“An angel in the flesh and the cornerstone of the prophets, the second forerunner of the coming of Christ…” With these words the Holy Church glorifies the great Old Testament righteous man who lived 900 years before Christ - the glorious holy prophet of God, Elijah. By his unusually strict ascetic life, he appeared more like an angel than a man.
But why does the Holy Church calls him “a second forerunner of the second coming of Christ”?
This is because, just as before the first coming of Christ in the world, St. John the Baptist appeared “in the spirit and power of Elijah” (Lk1:17), so also before the second coming of Christ on earth the Prophet Elijah himself will appear (see. Malachi 4:5). As we know, he did not die but was lifted up to heaven alive, with his flesh, in a chariot of fire (see para. 4 Kings 2, 11).
Why is St. Vladimir eternally dear to us?
Because he brought us into communion with faith in Christ and gave us, Russians, the true Church of Christ. What is this faith in Christ and true Church and what is its significance for us?
This is clearly revealed to us in the touching prayer offered by St. Vladimir at the sacred moment when the Mystery of Baptism was performed for the Russian people, when, in the words of the pious chronicler, truly heaven and earth rejoiced at such a great number being saved.
The day of the Holy Apostles Peter and Paul is the culminating feasts of the Gospel. Although the last event in the life of Christ which is related in the Gospel as His Ascension into heaven (Mark 16:19; Luke 24:51), the preaching of the Apostles is closely bound up with the Gospel. The Gospel tells us of their being chosen, and the Gospel indicates beforehand the end of Apostolic activity.
Telling of the appearance of Christ on the sea of Tiberias and the restoration to apostleship of Peter, who by his triple confession corrected his triple denial, the Apostle and Evangelist John the Theologian speaks also of the prediction to the Apostle Peter concerning the end of his struggle. When thou shalt be old, thou shalt stretch forth thy hands, and another shall gird thee, and carry thee whether thou wouldest not. This spoke He, signifying by what death he should glorify God (John 21:18-19).
It was not pleasing to the Lord then, to reveal the face of each of the other Apostles, although, when sending them to preach, He predicted to them, the persecutions that awaited them (Matt. 10:17-36). Now, to the question of Peter about John, Christ replied: If I will that he tarry till I come, what is that to thee? Follow thou Me (John 21:22).
The 42st anniversary of the repose of Archbishop Andrew (Rymarenko) of Rockland, the founder of Novo-Diveevo. Vladyka reposed on the feast day of Saint's Peter and Paul - July 12, 1978. Memory eternal to Vladyka Andrew. Edit.
In recent years, Archbishop Andrew, founder of New-Diveevo Convent in Spring Valley, New York, where the memory of St. Seraphim is sacredly kept, has deservedly been given much honor, especially in 1971 on the 50th anniversary of his ordination as priest, and in 1973 on his 80th birthday, when he was elevated to the rank of Archbishop. Many come to him just to receive his blessing, knowing of him as a kind of “last Russian Orthodox Elder,” and hoping to obtain through him some contact with the genuine tradition of Orthodox spirituality which is fast dying out today. And to be sure, he is a living link with the Holy Fathers in a literal sense, for he was a disciple of the last two Optina Elders, Anatole and Nectarius, and it was under his epitrachelion that the last Elder, Nectarius, died in 1928. But it is not for this that he is most important to us today; it is rather for his teaching, received from these holy Elders, on how to survive as an Orthodox Christian in the anti-Christian 20th century.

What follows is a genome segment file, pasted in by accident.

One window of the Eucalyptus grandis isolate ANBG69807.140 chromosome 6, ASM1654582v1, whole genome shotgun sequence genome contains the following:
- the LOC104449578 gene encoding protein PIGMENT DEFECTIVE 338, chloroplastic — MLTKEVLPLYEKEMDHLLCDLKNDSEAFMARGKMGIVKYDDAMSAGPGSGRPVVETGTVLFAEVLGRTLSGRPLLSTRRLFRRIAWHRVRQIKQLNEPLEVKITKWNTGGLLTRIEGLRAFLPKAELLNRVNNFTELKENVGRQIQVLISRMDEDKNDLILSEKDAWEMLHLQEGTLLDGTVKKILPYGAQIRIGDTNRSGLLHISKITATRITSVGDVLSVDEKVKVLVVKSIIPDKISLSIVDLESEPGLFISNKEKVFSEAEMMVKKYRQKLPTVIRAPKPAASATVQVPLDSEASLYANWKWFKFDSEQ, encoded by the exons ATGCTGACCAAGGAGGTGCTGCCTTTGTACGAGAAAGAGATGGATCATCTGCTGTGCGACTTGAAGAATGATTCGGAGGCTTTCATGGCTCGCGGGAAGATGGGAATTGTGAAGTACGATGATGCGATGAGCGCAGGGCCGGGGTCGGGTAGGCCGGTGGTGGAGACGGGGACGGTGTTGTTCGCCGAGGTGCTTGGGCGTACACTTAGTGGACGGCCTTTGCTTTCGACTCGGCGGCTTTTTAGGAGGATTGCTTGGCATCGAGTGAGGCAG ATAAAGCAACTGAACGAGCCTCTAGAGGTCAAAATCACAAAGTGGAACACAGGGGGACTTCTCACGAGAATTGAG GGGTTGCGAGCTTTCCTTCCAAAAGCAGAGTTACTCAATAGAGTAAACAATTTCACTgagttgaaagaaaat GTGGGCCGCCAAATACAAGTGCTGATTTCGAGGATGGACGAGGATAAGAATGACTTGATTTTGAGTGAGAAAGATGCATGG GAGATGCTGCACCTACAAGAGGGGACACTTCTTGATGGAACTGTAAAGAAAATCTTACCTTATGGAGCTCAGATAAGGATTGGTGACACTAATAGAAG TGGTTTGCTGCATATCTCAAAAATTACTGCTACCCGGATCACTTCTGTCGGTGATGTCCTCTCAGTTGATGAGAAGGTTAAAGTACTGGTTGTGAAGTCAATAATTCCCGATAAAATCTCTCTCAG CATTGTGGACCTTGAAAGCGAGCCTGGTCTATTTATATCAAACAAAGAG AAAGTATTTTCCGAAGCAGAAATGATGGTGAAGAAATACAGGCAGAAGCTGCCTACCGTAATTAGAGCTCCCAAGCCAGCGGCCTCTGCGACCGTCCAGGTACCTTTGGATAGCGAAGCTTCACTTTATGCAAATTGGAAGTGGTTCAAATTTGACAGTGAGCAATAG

Originally published in: “The Orthodox Word”, №11 (November-December, 1966) pp. 167-174, 179-190. – Ed.
Barely six months ago  there reposed in the Lord a hierarch of the Church of Christ whose life so extraordinarily radiated the Christian virtues and the grace of the Holy Spirit as to make him a pillar of true Orthodoxy and an example of Christian life that is of universal significance. In Archbishop John there are united three kinds of highest Christian activity that are rarely found together: that of a bold and esteemed Prince of the Church; an ascetic in the tradition of the pillar saints, taking upon himself the severest self mortification; and a fool for Christ’s sake, instructing men by a ‘foolishness’ that was beyond the wisdom of this world.
The following account cannot begin to be called a complete life of Archbishop John; it is only a selection of the material that is already available, presented in the form of a preliminary sketch of the life of this holy man. It was compiled by the St Herman Brotherhood, which was organized with the blessing of Archbishop John (who wished to see Father Herman canonized after Father John of Krohnstadt) for the mission of the printed word. Now, in fulfillment of this mission, it is our duty to speak the truth about this man, who was, in our dark times when genuine Christianity has almost vanished, an embodiment of the life of Christ.
The account is based primarily upon personal acquaintance and upon the testimony of witnesses known to the compilers. Archbishop John throughout is referred to by the term Russians use to speak of and address bishops: Vladika. In English this is rendered ‘Master’, but the Russian word, when used by itself, implies a familiarity and endearment that are wanting in the nearest English equivalent. For those who knew him, Archbishop John will always be simply Vladika.
Icon of chinese orthodox Martyrs. Murdered during Boxer Rebellion (1900). Canonized before 1917.